Phonics isn’t working – for children’s reading to improve, they need to learn to love stories – South Asia Time

Phonics isn’t working – for children’s reading to improve, they need to learn to love stories

 April 17, 2024  

Government data has shown that in 2022-23, 30% of five-year-olds in England were not meeting the expected standard for literacy at the end of their reception year at school. Literacy was the area of learning in which the lowest proportion of children reached the target level.

Now, recent research from think tank Pro Bono Economics has found that this lack of early reading skills could result in a £830 million cost to the economy for each year group over their lifetimes.

A 2023 report from the National Literacy Trust found that less than half of children aged eight to 18 say they enjoy reading. Enjoyment is at its lowest level since 2005. Part of learning to read should be learning to love books – and enjoyment in reading is linked to higher achievement. If children don’t like reading, how we teach it to them isn’t working.

Our view, as academic linguists, is that part of the reason why so many children do not experience joy in reading is the excessive focus on synthetic phonics in early education.

Synthetic phonics teaches reading by guiding children to decode words by linking letters (graphemes) to their corresponding sounds (phonemes). For instance, children are taught that the letter “g” corresponds to the initial sound in “get”.

Synthetic phonics is often referred to in everyday language simply as “phonics”. That is useful shorthand but technically speaking “phonics” is a broader term, which refers to all methods of teaching reading that emphasise relations between letters and sounds. Phonics, in this broader sense, also includes analytic phonics, for example. But in analytic phonics whole words are analysed, with the pronunciation of individual letters and groups of letters deduced from that – not the other way around.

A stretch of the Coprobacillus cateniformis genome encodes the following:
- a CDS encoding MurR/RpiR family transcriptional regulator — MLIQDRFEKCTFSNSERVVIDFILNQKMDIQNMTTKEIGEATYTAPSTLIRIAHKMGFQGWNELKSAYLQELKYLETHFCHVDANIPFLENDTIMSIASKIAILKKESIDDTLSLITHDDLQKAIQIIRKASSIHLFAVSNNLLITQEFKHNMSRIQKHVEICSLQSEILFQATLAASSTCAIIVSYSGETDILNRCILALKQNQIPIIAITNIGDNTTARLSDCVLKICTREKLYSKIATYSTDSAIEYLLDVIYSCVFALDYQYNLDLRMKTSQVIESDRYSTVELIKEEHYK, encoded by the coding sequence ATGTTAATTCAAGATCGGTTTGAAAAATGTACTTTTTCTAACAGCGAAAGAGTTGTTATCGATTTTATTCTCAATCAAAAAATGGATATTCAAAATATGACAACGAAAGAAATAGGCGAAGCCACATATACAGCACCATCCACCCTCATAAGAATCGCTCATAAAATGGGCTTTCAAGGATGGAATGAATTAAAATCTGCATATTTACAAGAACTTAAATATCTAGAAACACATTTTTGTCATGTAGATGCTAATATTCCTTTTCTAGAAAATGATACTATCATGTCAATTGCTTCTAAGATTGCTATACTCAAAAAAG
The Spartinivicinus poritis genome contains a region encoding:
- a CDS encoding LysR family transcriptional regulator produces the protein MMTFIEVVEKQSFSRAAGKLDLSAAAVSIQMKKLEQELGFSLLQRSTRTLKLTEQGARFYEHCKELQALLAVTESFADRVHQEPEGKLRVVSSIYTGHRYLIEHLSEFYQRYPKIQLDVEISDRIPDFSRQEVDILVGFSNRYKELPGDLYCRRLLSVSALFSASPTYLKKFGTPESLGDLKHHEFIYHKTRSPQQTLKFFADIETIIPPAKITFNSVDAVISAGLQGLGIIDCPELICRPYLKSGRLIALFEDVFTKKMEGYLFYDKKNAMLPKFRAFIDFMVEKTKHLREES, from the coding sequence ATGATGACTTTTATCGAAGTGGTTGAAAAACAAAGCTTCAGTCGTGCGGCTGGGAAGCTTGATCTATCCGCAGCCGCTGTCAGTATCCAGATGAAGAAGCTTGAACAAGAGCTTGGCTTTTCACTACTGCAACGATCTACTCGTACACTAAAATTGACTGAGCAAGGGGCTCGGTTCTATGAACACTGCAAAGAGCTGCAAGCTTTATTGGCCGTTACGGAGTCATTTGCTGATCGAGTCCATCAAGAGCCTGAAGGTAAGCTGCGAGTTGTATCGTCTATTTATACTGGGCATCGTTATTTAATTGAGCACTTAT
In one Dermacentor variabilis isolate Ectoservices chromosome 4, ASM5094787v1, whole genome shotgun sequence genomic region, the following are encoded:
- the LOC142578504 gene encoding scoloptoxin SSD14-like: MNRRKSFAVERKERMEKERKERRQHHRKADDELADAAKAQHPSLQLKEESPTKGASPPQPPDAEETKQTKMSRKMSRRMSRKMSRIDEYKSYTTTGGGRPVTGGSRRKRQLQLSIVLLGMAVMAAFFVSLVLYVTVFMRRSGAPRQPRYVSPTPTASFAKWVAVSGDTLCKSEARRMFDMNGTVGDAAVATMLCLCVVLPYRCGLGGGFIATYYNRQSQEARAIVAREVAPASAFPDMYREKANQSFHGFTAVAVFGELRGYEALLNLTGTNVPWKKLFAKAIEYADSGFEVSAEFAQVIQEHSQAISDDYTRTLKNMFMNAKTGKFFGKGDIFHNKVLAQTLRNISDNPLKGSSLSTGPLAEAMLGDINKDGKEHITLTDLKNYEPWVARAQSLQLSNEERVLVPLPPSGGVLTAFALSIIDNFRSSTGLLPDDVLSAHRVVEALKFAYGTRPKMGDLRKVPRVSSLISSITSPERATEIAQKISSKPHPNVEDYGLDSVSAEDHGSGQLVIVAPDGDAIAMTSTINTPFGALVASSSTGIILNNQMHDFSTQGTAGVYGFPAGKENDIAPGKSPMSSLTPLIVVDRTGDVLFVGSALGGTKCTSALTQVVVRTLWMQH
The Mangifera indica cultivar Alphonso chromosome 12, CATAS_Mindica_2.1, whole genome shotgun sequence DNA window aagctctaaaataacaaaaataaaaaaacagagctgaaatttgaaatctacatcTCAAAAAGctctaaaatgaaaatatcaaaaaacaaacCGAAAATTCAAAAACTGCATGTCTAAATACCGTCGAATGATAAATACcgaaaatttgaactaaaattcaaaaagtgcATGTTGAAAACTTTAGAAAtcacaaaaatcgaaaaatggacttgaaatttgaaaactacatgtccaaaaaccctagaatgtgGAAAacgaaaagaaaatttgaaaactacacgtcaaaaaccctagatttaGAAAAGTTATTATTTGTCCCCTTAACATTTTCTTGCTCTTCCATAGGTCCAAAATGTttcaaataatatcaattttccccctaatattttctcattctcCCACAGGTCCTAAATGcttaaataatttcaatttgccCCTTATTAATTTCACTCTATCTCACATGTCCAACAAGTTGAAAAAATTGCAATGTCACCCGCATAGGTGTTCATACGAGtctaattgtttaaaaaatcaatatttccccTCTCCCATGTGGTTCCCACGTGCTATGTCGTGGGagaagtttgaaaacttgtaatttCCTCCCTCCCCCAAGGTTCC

Synthetic phonics has always played a role in teaching children how to read, alongside other methods. However, following recommendations by former headteacher and Ofsted Chief Inspector Sir Jim Rose in 2006, it rapidly became the main approach in England, more so than in other Anglophone nations.

The government has pointed to England’s high ranking in the comparative Progress in International Reading Study (PIRLS) as evidence that phonics is working. Unfortunately, other research does not support this narrative around synthetic phonics and literacy.

Another international comparison of student achievement, PISA (Programme for International Student Assessment), looks at 15-year-olds. Here, UK students’ performance in reading was at its highest in 2000, before the heavy emphasis on phonics. Children in the Republic of Ireland and Canada, where synthetic phonics isn’t as central, outperform their British peers in reading.

And in general, England’s PIRLS scores – as well as other data – show that achievement in reading has stayed fairly stable since 2001, rather than showing the improvement that might be expected if phonics was indeed so effective.